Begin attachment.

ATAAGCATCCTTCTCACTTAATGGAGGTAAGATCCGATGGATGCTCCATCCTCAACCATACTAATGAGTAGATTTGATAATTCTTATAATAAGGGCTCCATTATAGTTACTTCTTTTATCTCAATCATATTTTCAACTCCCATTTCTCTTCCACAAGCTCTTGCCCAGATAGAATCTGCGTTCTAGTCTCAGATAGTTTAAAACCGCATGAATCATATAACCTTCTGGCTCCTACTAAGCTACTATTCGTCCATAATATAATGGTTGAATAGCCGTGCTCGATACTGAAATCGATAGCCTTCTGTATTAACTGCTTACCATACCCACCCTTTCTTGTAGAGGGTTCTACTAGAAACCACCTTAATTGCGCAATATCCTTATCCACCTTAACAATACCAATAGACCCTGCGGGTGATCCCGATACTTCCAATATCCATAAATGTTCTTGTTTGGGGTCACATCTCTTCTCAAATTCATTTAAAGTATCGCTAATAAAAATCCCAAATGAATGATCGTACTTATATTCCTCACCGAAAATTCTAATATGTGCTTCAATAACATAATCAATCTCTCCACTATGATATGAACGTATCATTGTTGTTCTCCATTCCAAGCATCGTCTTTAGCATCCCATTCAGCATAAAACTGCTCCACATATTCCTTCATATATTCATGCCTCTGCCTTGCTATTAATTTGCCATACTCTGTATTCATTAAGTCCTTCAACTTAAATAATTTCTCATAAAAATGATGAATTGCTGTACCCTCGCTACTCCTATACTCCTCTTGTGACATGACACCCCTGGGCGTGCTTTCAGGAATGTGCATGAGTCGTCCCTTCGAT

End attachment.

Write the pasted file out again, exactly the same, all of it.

ATAAGCATCCTTCTCACTTAATGGAGGTAAGATCCGATGGATGCTCCATCCTCAACCATACTAATGAGTAGATTTGATAATTCTTATAATAAGGGCTCCATTATAGTTACTTCTTTTATCTCAATCATATTTTCAACTCCCATTTCTCTTCCACAAGCTCTTGCCCAGATAGAATCTGCGTTCTAGTCTCAGATAGTTTAAAACCGCATGAATCATATAACCTTCTGGCTCCTACTAAGCTACTATTCGTCCATAATATAATGGTTGAATAGCCGTGCTCGATACTGAAATCGATAGCCTTCTGTATTAACTGCTTACCATACCCACCCTTTCTTGTAGAGGGTTCTACTAGAAACCACCTTAATTGCGCAATATCCTTATCCACCTTAACAATACCAATAGACCCTGCGGGTGATCCCGATACTTCCAATATCCATAAATGTTCTTGTTTGGGGTCACATCTCTTCTCAAATTCATTTAAAGTATCGCTAATAAAAATCCCAAATGAATGATCGTACTTATATTCCTCACCGAAAATTCTAATATGTGCTTCAATAACATAATCAATCTCTCCACTATGATATGAACGTATCATTGTTGTTCTCCATTCCAAGCATCGTCTTTAGCATCCCATTCAGCATAAAACTGCTCCACATATTCCTTCATATATTCATGCCTCTGCCTTGCTATTAATTTGCCATACTCTGTATTCATTAAGTCCTTCAACTTAAATAATTTCTCATAAAAATGATGAATTGCTGTACCCTCGCTACTCCTATACTCCTCTTGTGACATGACACCCCTGGGCGTGCTTTCAGGAATGTGCATGAGTCGTCCCTTCGAT